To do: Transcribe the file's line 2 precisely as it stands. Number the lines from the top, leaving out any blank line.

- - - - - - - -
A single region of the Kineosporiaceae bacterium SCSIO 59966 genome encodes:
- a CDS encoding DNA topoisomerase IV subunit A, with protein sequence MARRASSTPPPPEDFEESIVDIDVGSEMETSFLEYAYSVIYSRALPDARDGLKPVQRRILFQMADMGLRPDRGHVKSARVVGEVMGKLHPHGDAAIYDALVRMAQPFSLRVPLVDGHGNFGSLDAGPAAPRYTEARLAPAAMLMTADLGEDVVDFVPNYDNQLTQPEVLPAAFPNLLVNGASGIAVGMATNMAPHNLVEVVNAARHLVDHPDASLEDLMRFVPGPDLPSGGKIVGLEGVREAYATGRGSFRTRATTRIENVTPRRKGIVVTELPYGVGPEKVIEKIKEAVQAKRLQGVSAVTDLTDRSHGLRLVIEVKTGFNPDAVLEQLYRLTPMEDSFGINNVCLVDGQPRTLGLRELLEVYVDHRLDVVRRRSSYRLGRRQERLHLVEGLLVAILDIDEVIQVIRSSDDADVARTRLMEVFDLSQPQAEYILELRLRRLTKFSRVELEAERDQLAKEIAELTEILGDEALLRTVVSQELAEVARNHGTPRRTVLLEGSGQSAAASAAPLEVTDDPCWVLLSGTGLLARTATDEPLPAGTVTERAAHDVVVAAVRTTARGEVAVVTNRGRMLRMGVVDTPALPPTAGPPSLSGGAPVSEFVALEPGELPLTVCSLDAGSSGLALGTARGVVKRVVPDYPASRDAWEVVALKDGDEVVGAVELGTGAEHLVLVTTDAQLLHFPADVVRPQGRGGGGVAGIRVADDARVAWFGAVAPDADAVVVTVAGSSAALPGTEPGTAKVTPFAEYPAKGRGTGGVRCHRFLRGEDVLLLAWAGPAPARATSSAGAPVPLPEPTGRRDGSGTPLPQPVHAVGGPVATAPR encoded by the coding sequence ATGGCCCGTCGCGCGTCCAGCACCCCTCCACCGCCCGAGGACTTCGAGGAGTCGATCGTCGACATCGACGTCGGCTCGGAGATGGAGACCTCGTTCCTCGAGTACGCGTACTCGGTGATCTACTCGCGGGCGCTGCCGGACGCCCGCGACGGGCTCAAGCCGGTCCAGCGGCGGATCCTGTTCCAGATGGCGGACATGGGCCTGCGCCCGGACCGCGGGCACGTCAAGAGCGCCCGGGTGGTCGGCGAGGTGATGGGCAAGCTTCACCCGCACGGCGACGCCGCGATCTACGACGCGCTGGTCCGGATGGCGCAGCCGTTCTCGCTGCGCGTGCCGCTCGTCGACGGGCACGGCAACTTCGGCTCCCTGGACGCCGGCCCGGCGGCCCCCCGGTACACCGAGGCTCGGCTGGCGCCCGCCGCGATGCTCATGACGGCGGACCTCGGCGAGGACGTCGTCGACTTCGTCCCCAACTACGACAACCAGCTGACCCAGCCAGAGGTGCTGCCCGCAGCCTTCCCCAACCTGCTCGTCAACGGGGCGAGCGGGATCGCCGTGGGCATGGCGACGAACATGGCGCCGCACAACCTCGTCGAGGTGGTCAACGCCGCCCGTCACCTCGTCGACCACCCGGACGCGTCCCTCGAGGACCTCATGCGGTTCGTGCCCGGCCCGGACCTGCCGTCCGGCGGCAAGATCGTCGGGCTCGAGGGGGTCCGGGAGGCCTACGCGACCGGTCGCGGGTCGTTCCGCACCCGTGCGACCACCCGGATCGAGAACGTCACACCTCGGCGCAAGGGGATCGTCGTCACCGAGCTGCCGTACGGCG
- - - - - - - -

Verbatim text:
- a CDS encoding DNA topoisomerase IV subunit A, with protein sequence MARRASSTPPPPEDFEESIVDIDVGSEMETSFLEYAYSVIYSRALPDARDGLKPVQRRILFQMADMGLRPDRGHVKSARVVGEVMGKLHPHGDAAIYDALVRMAQPFSLRVPLVDGHGNFGSLDAGPAAPRYTEARLAPAAMLMTADLGEDVVDFVPNYDNQLTQPEVLPAAFPNLLVNGASGIAVGMATNMAPHNLVEVVNAARHLVDHPDASLEDLMRFVPGPDLPSGGKIVGLEGVREAYATGRGSFRTRATTRIENVTPRRKGIVVTELPYGVGPEKVIEKIKEAVQAKRLQGVSAVTDLTDRSHGLRLVIEVKTGFNPDAVLEQLYRLTPMEDSFGINNVCLVDGQPRTLGLRELLEVYVDHRLDVVRRRSSYRLGRRQERLHLVEGLLVAILDIDEVIQVIRSSDDADVARTRLMEVFDLSQPQAEYILELRLRRLTKFSRVELEAERDQLAKEIAELTEILGDEALLRTVVSQELAEVARNHGTPRRTVLLEGSGQSAAASAAPLEVTDDPCWVLLSGTGLLARTATDEPLPAGTVTERAAHDVVVAAVRTTARGEVAVVTNRGRMLRMGVVDTPALPPTAGPPSLSGGAPVSEFVALEPGELPLTVCSLDAGSSGLALGTARGVVKRVVPDYPASRDAWEVVALKDGDEVVGAVELGTGAEHLVLVTTDAQLLHFPADVVRPQGRGGGGVAGIRVADDARVAWFGAVAPDADAVVVTVAGSSAALPGTEPGTAKVTPFAEYPAKGRGTGGVRCHRFLRGEDVLLLAWAGPAPARATSSAGAPVPLPEPTGRRDGSGTPLPQPVHAVGGPVATAPR encoded by the coding sequence ATGGCCCGTCGCGCGTCCAGCACCCCTCCACCGCCCGAGGACTTCGAGGAGTCGATCGTCGACATCGACGTCGGCTCGGAGATGGAGACCTCGTTCCTCGAGTACGCGTACTCGGTGATCTACTCGCGGGCGCTGCCGGACGCCCGCGACGGGCTCAAGCCGGTCCAGCGGCGGATCCTGTTCCAGATGGCGGACATGGGCCTGCGCCCGGACCGCGGGCACGTCAAGAGCGCCCGGGTGGTCGGCGAGGTGATGGGCAAGCTTCACCCGCACGGCGACGCCGCGATCTACGACGCGCTGGTCCGGATGGCGCAGCCGTTCTCGCTGCGCGTGCCGCTCGTCGACGGGCACGGCAACTTCGGCTCCCTGGACGCCGGCCCGGCGGCCCCCCGGTACACCGAGGCTCGGCTGGCGCCCGCCGCGATGCTCATGACGGCGGACCTCGGCGAGGACGTCGTCGACTTCGTCCCCAACTACGACAACCAGCTGACCCAGCCAGAGGTGCTGCCCGCAGCCTTCCCCAACCTGCTCGTCAACGGGGCGAGCGGGATCGCCGTGGGCATGGCGACGAACATGGCGCCGCACAACCTCGTCGAGGTGGTCAACGCCGCCCGTCACCTCGTCGACCACCCGGACGCGTCCCTCGAGGACCTCATGCGGTTCGTGCCCGGCCCGGACCTGCCGTCCGGCGGCAAGATCGTCGGGCTCGAGGGGGTCCGGGAGGCCTACGCGACCGGTCGCGGGTCGTTCCGCACCCGTGCGACCACCCGGATCGAGAACGTCACACCTCGGCGCAAGGGGATCGTCGTCACCGAGCTGCCGTACGGCG